Fish fillet with potato scales

I’ve tried doing this dish a few times before, and just didn’t get there. First time, the potatoes were simply too big and the slices too thick. Second time, with smaller potatoes — slices still too thick, and the potatoes didn’t cook in the time it took the fish to cook.

Led me to the realizations:

  • Use fingerling potatoes. They’re a more appropriate size to represent fish scales.
  • Use the mandoline on a setting that looks ridiculously thin.
  • Cook the potatoes half-way. If potatoes take 20 minutes to cook, and fish takes 10, well… duh.

So today I went to the St Lawrence Market and bought a bunch of fingerling potatoes from Phil’s and a fillet of sockeye salmon from Mike’s.

To start, I scaled the fillet and scored the skin after tossing it into a hot frying pan for 30 seconds (because I realized I hadn’t scored it! — amazingly, it scores much easier after a little heat has been applied to the skin).


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Autumn comes this week; cassoulet time again!

I’ve just put some white kidney beans on to soak. Betty and Donna are coming for dinner on Friday night. Cassoulet, although a one-pot meal when served, takes a while to put together, especially if you start with dry beans. As I’ve written about before, I’m not a fan of the taste of Navy beans, and I find white kidney beans are like the cannellini beans I found very tasty in Italy.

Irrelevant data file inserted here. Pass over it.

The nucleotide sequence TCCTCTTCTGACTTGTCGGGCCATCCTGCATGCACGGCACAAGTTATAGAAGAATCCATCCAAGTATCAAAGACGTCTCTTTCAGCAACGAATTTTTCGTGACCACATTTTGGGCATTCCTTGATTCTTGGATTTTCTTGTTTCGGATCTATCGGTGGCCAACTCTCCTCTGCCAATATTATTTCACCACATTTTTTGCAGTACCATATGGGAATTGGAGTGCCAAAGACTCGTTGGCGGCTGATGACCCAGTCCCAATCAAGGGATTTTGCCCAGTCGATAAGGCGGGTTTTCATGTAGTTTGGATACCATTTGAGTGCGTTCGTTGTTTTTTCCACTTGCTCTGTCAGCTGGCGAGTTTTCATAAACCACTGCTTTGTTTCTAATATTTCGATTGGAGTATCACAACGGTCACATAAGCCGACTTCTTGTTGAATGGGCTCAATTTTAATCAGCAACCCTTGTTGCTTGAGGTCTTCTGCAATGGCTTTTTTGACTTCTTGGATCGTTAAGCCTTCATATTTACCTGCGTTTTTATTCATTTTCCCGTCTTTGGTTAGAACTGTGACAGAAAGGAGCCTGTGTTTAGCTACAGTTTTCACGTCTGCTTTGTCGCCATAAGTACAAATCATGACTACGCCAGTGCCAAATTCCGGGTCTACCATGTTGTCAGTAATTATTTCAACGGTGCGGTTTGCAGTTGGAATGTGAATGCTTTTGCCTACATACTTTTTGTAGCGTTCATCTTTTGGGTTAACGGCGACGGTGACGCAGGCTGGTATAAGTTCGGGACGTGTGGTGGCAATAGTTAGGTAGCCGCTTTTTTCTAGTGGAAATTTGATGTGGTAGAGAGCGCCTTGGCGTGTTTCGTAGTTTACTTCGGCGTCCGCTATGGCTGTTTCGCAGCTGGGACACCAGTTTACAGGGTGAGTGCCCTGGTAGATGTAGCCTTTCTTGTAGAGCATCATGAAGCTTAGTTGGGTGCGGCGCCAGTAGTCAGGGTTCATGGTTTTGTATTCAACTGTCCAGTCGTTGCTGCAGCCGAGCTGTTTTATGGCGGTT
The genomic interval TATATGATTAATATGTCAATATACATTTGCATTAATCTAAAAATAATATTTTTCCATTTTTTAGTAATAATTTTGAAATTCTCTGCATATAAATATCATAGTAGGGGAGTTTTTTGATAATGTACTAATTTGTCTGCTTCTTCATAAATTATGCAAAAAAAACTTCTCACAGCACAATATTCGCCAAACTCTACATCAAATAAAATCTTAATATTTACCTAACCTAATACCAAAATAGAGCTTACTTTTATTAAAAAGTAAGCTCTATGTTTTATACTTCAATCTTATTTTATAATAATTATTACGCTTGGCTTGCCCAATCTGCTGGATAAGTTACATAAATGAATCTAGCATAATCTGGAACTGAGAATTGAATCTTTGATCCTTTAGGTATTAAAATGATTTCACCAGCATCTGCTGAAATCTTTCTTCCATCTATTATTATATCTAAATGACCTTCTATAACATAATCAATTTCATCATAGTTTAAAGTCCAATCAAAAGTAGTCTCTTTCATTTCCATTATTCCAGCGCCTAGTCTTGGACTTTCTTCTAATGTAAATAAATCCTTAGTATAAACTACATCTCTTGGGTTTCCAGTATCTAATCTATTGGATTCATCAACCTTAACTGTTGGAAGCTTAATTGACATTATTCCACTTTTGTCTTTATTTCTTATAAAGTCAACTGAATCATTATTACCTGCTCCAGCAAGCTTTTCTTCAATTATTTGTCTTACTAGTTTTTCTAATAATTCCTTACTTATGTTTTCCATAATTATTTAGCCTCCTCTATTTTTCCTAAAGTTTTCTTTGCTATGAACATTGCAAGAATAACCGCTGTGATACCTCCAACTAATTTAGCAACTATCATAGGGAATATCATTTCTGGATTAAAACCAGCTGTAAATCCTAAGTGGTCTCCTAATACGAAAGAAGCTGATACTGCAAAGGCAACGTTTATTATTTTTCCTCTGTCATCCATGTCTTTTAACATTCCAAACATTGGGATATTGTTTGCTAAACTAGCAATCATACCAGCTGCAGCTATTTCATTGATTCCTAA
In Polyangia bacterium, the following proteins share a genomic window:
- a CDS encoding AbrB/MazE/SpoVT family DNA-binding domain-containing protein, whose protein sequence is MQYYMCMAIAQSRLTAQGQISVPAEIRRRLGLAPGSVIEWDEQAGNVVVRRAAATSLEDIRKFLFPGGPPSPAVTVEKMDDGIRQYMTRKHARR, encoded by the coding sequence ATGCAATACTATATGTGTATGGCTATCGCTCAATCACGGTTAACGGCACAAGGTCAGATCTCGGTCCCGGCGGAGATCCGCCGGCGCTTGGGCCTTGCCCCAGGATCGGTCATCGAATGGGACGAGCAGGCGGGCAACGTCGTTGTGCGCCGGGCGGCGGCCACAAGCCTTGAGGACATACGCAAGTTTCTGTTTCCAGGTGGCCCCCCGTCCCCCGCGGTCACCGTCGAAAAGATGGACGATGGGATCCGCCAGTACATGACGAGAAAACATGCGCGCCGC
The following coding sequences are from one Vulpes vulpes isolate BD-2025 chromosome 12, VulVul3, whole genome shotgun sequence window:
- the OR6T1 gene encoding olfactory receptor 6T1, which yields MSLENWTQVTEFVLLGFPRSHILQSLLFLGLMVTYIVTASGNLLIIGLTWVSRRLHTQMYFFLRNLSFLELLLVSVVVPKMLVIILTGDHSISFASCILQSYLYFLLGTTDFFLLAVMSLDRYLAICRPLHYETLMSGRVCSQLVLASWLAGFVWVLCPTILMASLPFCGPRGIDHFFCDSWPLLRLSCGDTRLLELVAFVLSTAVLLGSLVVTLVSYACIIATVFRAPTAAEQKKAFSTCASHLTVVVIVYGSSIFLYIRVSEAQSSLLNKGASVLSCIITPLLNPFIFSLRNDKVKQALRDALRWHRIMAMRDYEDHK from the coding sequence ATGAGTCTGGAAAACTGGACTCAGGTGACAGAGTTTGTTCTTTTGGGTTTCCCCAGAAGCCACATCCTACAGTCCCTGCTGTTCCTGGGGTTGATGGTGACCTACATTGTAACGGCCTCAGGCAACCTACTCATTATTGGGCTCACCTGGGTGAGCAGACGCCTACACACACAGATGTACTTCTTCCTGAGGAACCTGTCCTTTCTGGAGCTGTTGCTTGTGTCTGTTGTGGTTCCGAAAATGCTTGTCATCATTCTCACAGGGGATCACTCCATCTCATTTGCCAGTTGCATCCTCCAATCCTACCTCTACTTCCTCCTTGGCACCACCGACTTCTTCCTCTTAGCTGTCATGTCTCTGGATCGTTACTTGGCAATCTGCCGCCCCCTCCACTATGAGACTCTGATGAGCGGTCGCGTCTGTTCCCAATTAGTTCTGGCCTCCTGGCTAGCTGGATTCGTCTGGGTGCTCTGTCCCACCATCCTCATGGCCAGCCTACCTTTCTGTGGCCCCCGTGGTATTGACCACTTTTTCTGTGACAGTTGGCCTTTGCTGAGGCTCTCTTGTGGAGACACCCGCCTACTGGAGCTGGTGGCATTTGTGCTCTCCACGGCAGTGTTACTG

Hmm, there are some interesting ideas in this recipe that I may steal and adapt!

Initial thought: smoked turkey thigh instead of ham hock (less fat, still lots of flavour).

Some of my own grown tomatoes. Maybe add a little of my allotment garden kale to it an hour before serving? That will put some green in the dish.

More to follow later this week.

My Caviar and Sturgeon Feast

If you follow my blog, you’ll know that I first met Dr. Cornel Ceapa at the Delicious Food Show two years ago, and that, although Chef Deborah Reid and I didn’t get to go on an expense-paid trip to Saint John, NB, to visit and experience all great things related to Acadian Sturgeon and Caviar, we did get a thank-you for entering, which was a whole bunch of caviar and sturgeon products to enjoy, which I photographed here.


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In search of the most beautiful Caprese Salad

A Caprese Salad is a simple thing: tomato, boccancini, basil, olive oil, and some say balsamic vinegar (some say no).

When it’s fresh, ripe, perfect ingredients, it’s the essence of summer sun and warmth.


Probably the best tasting one I’ve had in Toronto lately was at Lil Baci, which uses imported cheese, and it’s very creamy, melt-in-your-mouth, pairs with tomato in an awesome way delicious.


Because it has so few ingredients, it’s an amazingly graphic, sometimes architectural, salad. I want to capture it as pure art. I’m not there yet.


Here’s a salad that Sandy had when we were in Italy in 2005:


 Here’s one I photographed a couple of months ago:

Caprese Salad

Here’s my photograph from last week:

Caprese redux

 I’m getting closer, but I’m not there yet. Need more precision in my salad building, either get the whole plate or no background, editing details, clarity, clarity, clarity.

Then I saw a really interesting salad at a restaurant Sandy was eating at in Italy last night.

Hmm. Vertical stack. Hmm. different types of tomatoes.

I think I will continue to work on this.

Playing with my food again

Have you ever had a silkie chicken? I hadn’t.

It’s one of the interesting items that they have over at T&T supermarket that I’ve gawked at, and wondered about (I keep thinking of doing something with duck tongues, too).